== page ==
Adelaide Cabaret Festival – Taken By Storm

Storm Large. Photo: Laura Domela

OK. Let’s get something out of the way first, I think I have a girl-crush on Storm Large. I’ll admit it, she is sassy, sexy, brilliant and so freaking rock it hurts.

Returning to the Adelaide Cabaret Festival, Storm Large wants to talk about love. Love with its addictive, twisted and overwhelming hold on the human condition. Love that drives us bat-sh*t crazy.

Growing up with a love of Punk music, and singing like the best of the divas, Storm Large cannot be put in a box or categorised as her appeal is too wide for such narrow views. She interprets covers in fresh and intriguing ways as well as delivers the odd original to demonstrate her point.

Supported by her rocking band, Le Bonheur, Storm Large looks stunning in a slinky gown and pink, rock-chick hair and engages with her audience through story-telling and observations about humanity and love that resonates true. There is no pussy-footing around with Storm Large. She calls a spade a spade but has such a big heart that you can’t help being drawn into her perspective. You either want to be her or be with her, she’s just that captivating.

There are so many highlights, with hit after hit being twisted and turned on its head. Her interpretation of some love songs, analysing the actual words is both funny and scary. The showstopper however is her rendition of ‘Hopelessly Devoted’ from Grease that will make you look at Sandra-dee in a totally different light (not to mention the “probably gay Scientologist”).

Finally, just to consolidate her star power, Storm Large treated the audience to an anthemic belter of Queen’s ‘Somebody to Love’ as her contribution to the “heterosexuality of the marriage equality debate” that had the audience standing, cheering and singing along.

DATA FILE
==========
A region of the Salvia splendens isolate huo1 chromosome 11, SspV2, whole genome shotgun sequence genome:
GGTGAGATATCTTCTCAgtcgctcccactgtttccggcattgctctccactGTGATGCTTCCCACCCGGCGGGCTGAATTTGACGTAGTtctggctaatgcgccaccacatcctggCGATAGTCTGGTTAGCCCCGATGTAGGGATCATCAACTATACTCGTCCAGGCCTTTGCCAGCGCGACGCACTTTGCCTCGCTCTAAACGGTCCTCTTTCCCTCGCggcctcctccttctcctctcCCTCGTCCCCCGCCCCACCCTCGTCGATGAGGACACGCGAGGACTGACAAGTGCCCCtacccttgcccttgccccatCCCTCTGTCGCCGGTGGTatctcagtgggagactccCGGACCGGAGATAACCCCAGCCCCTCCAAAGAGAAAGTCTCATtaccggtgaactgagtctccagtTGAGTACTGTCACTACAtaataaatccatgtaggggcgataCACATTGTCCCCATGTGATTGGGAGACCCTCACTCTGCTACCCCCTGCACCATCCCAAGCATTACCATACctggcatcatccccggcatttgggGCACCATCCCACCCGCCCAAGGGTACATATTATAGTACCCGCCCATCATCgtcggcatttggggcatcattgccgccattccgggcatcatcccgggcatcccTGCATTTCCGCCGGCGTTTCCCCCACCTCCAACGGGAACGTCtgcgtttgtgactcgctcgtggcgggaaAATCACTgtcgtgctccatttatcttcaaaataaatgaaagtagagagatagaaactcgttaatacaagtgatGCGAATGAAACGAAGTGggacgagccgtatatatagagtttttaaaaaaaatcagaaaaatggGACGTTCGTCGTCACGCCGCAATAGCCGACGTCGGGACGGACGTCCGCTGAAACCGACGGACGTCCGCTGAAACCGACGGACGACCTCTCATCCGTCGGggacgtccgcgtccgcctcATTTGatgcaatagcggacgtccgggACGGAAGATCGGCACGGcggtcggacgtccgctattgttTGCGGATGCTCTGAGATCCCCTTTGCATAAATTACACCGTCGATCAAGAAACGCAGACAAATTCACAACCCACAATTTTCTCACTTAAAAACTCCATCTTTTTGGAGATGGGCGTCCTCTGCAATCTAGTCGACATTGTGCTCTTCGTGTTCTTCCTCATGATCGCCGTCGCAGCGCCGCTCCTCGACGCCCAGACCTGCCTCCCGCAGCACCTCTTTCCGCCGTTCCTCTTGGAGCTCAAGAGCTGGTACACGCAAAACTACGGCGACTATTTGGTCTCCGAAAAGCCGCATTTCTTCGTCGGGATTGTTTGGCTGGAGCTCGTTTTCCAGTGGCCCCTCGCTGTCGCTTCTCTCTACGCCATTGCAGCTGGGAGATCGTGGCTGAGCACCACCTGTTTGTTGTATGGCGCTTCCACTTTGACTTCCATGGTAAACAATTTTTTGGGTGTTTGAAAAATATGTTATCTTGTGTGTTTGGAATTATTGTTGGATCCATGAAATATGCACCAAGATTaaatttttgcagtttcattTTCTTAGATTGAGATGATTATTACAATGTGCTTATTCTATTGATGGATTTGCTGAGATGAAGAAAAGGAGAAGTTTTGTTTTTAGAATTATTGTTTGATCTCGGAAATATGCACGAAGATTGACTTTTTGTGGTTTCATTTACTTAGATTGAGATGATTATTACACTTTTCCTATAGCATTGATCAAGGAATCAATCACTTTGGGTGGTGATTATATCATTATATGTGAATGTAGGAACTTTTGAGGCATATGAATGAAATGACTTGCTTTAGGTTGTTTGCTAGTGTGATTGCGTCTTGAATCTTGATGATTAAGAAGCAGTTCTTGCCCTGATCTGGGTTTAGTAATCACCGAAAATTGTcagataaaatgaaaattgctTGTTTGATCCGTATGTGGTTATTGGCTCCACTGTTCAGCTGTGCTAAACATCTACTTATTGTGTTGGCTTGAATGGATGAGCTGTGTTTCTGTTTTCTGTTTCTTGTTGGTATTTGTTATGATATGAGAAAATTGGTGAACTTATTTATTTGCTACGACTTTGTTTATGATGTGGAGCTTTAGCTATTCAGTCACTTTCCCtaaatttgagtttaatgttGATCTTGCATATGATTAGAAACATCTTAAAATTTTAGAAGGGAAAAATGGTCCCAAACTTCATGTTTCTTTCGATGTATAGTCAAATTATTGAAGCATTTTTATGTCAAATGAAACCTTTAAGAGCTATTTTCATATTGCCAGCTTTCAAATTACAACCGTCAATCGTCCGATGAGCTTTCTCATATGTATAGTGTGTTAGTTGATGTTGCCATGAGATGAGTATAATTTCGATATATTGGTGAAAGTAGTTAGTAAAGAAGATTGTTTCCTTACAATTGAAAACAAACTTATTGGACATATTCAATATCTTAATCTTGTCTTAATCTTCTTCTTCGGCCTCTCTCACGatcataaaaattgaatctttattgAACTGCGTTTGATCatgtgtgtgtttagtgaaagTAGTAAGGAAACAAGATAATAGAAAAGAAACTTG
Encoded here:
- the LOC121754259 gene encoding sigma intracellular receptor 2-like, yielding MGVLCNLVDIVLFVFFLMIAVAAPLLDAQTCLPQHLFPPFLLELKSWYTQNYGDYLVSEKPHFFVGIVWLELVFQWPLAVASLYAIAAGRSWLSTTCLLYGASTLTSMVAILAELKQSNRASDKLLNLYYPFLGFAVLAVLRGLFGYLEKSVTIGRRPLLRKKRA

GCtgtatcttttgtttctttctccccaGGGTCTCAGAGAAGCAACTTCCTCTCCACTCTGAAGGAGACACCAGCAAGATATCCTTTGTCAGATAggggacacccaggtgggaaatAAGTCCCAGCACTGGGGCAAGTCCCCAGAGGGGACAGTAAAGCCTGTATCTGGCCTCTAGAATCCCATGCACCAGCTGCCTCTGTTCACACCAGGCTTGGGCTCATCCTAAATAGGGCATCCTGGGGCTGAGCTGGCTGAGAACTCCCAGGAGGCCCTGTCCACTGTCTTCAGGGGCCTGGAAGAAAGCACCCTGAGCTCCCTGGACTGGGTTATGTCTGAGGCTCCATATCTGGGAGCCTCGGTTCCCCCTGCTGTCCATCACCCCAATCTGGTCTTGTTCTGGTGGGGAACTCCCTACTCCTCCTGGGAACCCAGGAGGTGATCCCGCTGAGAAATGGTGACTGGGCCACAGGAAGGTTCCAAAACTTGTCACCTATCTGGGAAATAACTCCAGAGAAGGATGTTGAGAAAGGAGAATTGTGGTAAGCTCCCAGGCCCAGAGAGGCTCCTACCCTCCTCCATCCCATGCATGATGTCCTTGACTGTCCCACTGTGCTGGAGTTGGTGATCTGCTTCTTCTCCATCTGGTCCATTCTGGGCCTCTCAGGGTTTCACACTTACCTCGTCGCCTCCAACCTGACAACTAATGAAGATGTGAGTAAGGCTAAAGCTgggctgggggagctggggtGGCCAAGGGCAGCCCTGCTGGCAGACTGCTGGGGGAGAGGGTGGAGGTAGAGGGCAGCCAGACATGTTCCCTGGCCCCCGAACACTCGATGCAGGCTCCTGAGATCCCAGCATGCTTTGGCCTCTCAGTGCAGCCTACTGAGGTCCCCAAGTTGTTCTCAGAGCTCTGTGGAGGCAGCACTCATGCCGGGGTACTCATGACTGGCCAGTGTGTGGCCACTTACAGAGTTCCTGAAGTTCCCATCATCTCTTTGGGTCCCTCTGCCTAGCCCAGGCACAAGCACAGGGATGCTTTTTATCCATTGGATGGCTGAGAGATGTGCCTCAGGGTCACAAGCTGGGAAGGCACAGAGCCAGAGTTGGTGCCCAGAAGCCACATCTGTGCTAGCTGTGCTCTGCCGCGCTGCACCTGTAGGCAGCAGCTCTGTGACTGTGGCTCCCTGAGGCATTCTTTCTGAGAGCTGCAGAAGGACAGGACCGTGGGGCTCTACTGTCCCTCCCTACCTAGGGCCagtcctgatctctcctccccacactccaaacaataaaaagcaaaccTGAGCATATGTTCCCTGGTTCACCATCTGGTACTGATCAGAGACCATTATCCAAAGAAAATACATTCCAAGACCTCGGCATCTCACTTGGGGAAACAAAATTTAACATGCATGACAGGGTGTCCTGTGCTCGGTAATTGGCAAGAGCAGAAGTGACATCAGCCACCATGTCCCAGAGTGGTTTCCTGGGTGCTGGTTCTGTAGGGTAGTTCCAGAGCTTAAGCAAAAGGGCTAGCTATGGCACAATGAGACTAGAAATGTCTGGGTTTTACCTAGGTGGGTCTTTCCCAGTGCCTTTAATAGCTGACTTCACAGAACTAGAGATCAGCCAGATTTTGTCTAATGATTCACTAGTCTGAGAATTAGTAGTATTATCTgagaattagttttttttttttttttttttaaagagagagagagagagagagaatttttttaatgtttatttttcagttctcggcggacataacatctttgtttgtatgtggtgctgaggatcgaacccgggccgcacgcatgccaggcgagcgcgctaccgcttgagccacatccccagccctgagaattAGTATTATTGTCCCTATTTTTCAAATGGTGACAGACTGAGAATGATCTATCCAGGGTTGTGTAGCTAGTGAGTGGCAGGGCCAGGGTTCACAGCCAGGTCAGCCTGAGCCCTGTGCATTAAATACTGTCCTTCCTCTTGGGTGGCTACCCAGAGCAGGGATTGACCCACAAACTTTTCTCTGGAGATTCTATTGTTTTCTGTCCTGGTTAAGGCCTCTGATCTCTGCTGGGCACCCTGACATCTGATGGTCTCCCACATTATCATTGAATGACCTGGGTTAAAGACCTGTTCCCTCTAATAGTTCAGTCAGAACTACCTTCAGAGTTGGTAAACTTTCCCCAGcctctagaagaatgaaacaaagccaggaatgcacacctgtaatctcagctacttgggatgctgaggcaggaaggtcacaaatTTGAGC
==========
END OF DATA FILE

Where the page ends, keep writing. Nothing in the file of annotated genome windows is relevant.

Storm Large is a force to be reckoned with and her unique persona, powerhouse vocals and ability to engage with an audience of all styles is freaking awesome. Welcome back!

Hayley Horton

Hayley was an arts worker in South Australia for twelve years working freelance for small to medium clients as well as for companies such as the Adelaide Symphony Orchestra, State Theatre Company SA, Urban Myth Theatre of Youth and the Australia Business Arts Foundation. As part of her freelance work, Hayley founded the ATG Curtain Call Awards (which is now an annual gala event), co-produced three 24 Hour Show charity fundraiser events, has judged for the Adelaide Fringe Festival and reviewed for Aussie Theatre and the Adelaide Theatre Guide. Hayley now runs a boutique events and arts management business, Footlight Events and in her spare time, is involved with Adelaide’s amateur theatre community as a producer, performer and director.

Hayley Horton

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